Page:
A Foolish Impartiality is the Hobgoblin of Morality

by Daniel A. Kaufman ____ Philosophy professors like to think that ours is a clarifying business, so some may be surprised to discover that we can be confused about things that most ordinary people are not. One of these things is partiality and impartiality and how they affect ethical questions. Certainly, the average person thinks... Continue Reading →

Kant and Bad Parking

by Robert Gressis ____ Today, I was dropping my son off at school when I saw a desirable parking spot. Like just about every parking spot near my son’s school, it required parallel parking. So, I rolled past the spot, put on my turn-indicator, and waited for the cars behind me to clear so that... Continue Reading →

Robert Talisse on “Sustaining Democracy”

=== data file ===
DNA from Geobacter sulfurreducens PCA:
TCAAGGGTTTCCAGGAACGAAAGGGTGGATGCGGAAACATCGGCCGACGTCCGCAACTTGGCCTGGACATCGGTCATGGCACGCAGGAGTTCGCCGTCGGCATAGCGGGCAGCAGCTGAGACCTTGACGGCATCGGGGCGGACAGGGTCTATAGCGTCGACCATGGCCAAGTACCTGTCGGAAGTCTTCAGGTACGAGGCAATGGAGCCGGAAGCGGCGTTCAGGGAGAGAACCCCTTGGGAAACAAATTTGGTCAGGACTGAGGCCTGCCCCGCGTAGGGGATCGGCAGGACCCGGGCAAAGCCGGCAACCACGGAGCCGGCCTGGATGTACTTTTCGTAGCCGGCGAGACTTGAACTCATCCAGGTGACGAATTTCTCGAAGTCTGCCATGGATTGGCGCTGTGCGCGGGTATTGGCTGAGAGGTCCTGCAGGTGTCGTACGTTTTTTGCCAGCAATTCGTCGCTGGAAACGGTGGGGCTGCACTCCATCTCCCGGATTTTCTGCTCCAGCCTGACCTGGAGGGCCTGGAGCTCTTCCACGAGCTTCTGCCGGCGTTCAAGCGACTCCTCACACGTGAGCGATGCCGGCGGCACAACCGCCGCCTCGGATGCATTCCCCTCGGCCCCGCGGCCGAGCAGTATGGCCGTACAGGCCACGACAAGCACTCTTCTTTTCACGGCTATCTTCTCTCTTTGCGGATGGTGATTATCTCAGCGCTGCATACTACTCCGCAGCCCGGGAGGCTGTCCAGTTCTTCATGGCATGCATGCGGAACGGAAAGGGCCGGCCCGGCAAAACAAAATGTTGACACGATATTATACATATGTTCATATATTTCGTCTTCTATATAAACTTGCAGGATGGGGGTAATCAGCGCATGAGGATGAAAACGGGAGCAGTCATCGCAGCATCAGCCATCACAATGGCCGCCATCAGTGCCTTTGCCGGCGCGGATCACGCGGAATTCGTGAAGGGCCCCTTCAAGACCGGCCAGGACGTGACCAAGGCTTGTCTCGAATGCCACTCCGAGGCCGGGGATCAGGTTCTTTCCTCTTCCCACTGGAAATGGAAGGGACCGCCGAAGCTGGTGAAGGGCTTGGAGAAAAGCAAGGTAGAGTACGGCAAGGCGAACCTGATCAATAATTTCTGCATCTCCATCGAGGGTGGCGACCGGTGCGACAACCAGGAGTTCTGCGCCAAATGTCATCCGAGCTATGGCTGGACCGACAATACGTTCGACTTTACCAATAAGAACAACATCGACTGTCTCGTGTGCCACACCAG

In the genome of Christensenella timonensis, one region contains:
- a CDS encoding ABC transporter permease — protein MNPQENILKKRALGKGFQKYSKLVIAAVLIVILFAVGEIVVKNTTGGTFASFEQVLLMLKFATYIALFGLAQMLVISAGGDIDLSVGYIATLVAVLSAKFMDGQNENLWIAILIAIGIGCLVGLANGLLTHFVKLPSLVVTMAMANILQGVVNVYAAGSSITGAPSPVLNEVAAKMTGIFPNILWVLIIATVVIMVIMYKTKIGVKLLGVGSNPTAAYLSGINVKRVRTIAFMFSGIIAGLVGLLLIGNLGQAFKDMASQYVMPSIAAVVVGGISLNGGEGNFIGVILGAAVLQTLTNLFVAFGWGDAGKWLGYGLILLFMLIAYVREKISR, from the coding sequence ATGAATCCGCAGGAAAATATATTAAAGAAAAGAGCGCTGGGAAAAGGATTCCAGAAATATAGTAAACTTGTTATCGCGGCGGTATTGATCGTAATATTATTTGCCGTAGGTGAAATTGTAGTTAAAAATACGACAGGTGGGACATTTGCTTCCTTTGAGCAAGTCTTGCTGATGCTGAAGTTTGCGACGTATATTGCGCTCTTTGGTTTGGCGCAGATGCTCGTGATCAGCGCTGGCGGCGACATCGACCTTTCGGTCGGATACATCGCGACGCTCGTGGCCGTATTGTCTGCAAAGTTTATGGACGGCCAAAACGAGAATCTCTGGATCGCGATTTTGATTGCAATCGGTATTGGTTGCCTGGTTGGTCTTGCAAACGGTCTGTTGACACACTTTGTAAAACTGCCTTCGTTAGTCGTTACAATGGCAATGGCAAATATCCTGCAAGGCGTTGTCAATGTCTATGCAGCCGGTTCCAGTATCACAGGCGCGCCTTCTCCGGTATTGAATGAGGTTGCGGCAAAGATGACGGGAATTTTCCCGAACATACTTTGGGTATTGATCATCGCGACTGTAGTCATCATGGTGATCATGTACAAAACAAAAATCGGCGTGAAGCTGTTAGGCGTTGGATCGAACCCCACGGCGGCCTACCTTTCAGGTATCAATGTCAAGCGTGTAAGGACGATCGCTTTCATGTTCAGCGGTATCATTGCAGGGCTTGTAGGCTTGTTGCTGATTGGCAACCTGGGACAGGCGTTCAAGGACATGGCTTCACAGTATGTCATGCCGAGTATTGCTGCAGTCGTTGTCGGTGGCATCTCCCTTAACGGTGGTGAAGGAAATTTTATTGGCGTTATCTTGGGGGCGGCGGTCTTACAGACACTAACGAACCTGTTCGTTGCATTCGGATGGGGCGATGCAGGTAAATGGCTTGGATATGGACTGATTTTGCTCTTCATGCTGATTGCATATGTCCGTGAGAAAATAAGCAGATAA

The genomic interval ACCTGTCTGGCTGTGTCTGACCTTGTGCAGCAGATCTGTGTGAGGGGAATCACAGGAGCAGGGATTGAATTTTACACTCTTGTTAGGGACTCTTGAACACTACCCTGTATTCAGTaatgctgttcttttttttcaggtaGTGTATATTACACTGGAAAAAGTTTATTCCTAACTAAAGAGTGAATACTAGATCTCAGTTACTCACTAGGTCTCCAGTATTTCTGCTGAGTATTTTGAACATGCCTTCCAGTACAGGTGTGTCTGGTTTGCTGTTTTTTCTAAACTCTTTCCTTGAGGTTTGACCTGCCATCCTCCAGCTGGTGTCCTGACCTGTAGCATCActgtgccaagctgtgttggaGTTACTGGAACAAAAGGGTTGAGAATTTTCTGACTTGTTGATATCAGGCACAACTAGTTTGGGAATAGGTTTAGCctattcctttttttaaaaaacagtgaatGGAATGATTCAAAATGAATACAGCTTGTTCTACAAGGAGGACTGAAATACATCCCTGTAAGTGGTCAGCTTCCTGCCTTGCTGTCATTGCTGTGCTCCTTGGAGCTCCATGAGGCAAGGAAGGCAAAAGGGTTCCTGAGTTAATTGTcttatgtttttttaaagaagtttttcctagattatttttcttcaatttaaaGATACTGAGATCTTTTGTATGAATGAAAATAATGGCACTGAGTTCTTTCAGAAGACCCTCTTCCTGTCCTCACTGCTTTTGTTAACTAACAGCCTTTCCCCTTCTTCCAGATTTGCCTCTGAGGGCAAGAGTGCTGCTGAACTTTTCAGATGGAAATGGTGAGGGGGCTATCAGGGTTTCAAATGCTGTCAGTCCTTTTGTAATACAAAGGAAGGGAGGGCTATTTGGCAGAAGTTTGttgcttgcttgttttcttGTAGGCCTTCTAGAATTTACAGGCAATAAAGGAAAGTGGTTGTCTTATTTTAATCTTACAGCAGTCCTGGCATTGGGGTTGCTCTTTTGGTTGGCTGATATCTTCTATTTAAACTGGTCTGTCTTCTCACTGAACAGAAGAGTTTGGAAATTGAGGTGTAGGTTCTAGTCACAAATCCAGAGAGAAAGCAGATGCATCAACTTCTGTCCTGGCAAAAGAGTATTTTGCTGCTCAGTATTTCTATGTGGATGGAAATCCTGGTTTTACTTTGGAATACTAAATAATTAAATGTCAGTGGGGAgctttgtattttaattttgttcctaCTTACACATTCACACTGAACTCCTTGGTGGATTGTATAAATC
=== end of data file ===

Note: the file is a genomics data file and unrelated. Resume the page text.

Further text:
by Daniel A. Kaufman ____ I spoke with Robert Talisse of Vanderbilt University about his new book "Sustaining Democracy: What We Owe to the Other Side " (Oxford UP, 2021). https://www.youtube.com/watch?v=7rrVVSHYPjA&t=2905s&ab_channel=ElectricAgora 2:00 The relationship between “Sustaining Democracy” and “Overdoing Democracy” 17:45 The democrat’s dilemma and the conflict between the two moral requirements of democratic citizenship.... Continue Reading →

three lectures on ethics and animals

by Daniel A. Kaufman ____ Three lectures from my Ethics and Contemporary Issues course on the subject of animals and ethics.  I cover material from Peter Singer, Cora Diamond, and Bernard Williams. First Lecture: Peter Singer on Our Ethical Obligations to Animals https://www.youtube.com/watch?v=fYe6z7EUXaQ&list=PLYpFt8HxKBGvo2CSBGfHUx2_sm6zcZMvg&index=8&ab_channel=AravisTarkheena Peter Singer, a contemporary philosopher at Princeton University, is most famous for... Continue Reading →

on authority [and rousseau’s fork]

by Daniel A. Kaufman ___ Hannah Arendt maintained that one has authority, when one commands obedience from others, not by exercising power over them, but because they recognize and respect one’s right to do so. [1] To accept authority, then, is to accept hierarchy, which, in turn, is to accept a substantial if not formal... Continue Reading →

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